PALISOT DE BEAUVOIS, A.M.F.J.
Insectes recueillis en Afrique et en Amérique, dans les Royaumes d'Oware et de Benin, à Saint-Domingue et dans les États-Unis, pendant les années 1786-1797.
Paris, Levrault, An XIII-1805 (-21). Large Folio (460 x 305mm). pp. (4), xvi, 276, with 90 fine colour-printed engraved plates with delicate hand finishing, the plates engraved by J.G. Prêtre and printed by Langlois. In its original disbound leaves preserved in a modern cloth box.
First edition of this rare and magnificent work. The first entomological iconography on African insects and a major contibution to early American entomology. Palisot de Beauvois (1752-1820) was a French naturalist and traveller. The present work was published in 15 parts over a period of 16 years, the last part being posthumously published by J.G. Audinet Serville. The superbly executed plates are by J.G. Prêtre, one of the finest artists of the period, and colour printed by Langlois, the great master of colour printing who supervised most of Redouté's best works. Palisot de Beauvois suffered 3 great losses of collections made between the years 1786-1798: most of the Owara and Benin collections (in storage in Owara) were plundered by the British in 1792; his Haitian collections burned along with his house and other belonging in 1793; and most of his U.S. collections were lost at sea in 1798. "Palisot published a major entomological work entitled, 'Insectes Recueillis en Afrique et en Amerique'. Palisots work is significant because, while some workers had described American beetles before him, he was one of the first to both actively collect and describe American insects along with his contemporary, Fredrick Melsheimer (the elder). In addition to the hundreds of common insects that he described, the work is also notable for his proposed ordinal classification of Insects. A large number of Scarabaeidae are included in this work, many described and/or illustrated for the first time. The total includes 39 species in the genus Scarabaeus, 17 species of Copris, seven species of Trox, four Cetonia and four Trichius. Among these were the first descriptions of such familiar beetles as Canthon viridis (P.B.), Macrodactylus angustatus (P.B.) and Osmoderma scabra (P.B.). A problem, ... is that many of the species that Palisot attributed to 'Amérique' were actually collected in 'Afrique', and vice versa. Moreover, he included species, such as Dynastes hercules (L.), which do not occur within the U.S. or Santo Domingo, creating type localities for species that in some cases are outside of their natural range... Because of the French revolution and his former status in the nobility as the Baron de Beauvois, Palisot was unable to return to France without risking the guillotine. Instead he boarded a ship bound for the United States but, en route, was relieved of his remaining belongings by pirates and thus he arrived in Philadelphia penniless and bereft. He was able to make a living by joining a circus as a musician, but he eventually returned to work as a botanist, hired to curate the private collection of C.W. Peale. In Philadelphia he became a member of the American Philosophical Society, published in its Transactions, and resumed his natural history collecting with the financial support of the French Attache, Paul Adet, a scientist in his own right. Palisots collecting forays in the United States ranged as far west as the Ohio River and as far south as Savannah, Georgia. When finally notified by colleagues in Paris that his citizenship had been restored, Palisot began making plans for his return to Europe, including arrangements for the shipment of his specimens. Unfortunately, these collections were lost when the ship carrying them sank off the coast of Nova Scotia in 1798. He left the United States that same year and returned to his native France. Based on the material that had survived prior shipments, but mainly on his sketches, Palisot published works on plants and insects, the latter in a series of 15 booklets (livraisons) issued between 1805 and 1821, the last issued one year after his death. Griffin (1932, 1937) provides the dates of issue for each individual livraison. Each livraison included five to six plates, each with illustrations of six or nine of the insects described in the text, and it is on these sketches rather than actual specimens that Palisots species are often recognized". (Biographical sketch contributed by Don Thomas, USDA, Weslaco, Texas). The copy is uncut and preserved in its original disbound leaves and was never bound. Some margins a bit dusty and a few plates slightly browned. 16 plates show butterflies. Nissen ZBI, 3036; Ekema, Teyler, 267 'magnifique ouvrage'; Junk, Bibliographia Coleopterologica (Berlin 1912), 2580 'Tres-rare'.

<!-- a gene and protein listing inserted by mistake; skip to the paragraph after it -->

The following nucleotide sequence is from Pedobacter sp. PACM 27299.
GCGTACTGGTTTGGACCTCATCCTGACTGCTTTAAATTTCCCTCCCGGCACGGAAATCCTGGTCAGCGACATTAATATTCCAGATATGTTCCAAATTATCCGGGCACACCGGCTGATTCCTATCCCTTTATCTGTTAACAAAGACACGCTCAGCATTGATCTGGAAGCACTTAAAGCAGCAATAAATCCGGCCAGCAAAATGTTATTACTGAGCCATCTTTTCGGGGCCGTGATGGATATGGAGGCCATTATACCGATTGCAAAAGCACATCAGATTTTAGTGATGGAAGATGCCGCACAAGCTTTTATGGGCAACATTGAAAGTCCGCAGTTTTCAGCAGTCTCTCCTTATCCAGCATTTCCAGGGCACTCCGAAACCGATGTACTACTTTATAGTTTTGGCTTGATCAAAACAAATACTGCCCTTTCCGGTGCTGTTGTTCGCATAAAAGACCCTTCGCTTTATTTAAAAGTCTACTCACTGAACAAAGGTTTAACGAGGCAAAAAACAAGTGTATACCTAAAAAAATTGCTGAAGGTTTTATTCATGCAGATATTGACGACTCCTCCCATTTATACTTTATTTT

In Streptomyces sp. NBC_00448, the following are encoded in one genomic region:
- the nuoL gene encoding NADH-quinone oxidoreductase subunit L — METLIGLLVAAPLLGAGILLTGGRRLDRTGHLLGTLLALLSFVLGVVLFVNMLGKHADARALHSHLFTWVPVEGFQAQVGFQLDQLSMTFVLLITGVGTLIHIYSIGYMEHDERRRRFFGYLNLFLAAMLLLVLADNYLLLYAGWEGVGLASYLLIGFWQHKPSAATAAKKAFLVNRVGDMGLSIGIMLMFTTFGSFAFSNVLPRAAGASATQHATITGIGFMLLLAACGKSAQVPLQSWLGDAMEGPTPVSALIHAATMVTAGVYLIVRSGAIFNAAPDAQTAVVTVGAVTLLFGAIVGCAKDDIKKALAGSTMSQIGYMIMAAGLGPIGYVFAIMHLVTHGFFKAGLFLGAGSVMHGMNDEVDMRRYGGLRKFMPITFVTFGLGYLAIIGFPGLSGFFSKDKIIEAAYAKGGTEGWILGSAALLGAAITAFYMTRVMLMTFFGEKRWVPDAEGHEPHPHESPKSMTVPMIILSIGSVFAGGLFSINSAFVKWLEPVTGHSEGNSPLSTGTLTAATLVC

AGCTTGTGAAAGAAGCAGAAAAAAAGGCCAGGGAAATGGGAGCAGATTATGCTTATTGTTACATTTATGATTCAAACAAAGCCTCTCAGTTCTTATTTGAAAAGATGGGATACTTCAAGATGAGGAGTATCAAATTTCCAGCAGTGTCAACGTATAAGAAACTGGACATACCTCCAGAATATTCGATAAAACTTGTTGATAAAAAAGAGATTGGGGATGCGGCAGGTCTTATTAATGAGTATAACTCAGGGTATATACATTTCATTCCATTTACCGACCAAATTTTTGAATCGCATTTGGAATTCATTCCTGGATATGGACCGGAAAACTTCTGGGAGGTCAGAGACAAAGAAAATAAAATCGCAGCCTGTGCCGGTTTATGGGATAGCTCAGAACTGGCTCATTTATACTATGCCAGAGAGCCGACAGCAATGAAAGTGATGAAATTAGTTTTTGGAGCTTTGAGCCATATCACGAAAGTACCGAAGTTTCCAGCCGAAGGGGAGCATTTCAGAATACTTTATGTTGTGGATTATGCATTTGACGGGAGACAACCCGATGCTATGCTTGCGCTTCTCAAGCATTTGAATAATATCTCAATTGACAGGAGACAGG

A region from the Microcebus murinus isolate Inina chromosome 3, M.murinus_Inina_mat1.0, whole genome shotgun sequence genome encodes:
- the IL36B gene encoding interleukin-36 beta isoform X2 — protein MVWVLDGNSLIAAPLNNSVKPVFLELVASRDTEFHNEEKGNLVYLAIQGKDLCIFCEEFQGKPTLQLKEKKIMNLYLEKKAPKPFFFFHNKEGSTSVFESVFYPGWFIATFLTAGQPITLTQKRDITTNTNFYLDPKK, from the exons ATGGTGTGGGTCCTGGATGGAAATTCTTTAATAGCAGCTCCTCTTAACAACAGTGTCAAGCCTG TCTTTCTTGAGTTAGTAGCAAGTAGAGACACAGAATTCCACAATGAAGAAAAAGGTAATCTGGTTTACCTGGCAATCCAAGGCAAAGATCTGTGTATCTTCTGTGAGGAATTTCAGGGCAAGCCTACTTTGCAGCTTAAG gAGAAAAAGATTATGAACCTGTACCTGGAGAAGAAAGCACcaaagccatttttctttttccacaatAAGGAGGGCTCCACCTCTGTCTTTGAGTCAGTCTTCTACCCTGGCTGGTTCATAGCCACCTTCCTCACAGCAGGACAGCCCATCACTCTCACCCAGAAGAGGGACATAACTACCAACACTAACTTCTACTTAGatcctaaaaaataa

Item nr. 7397
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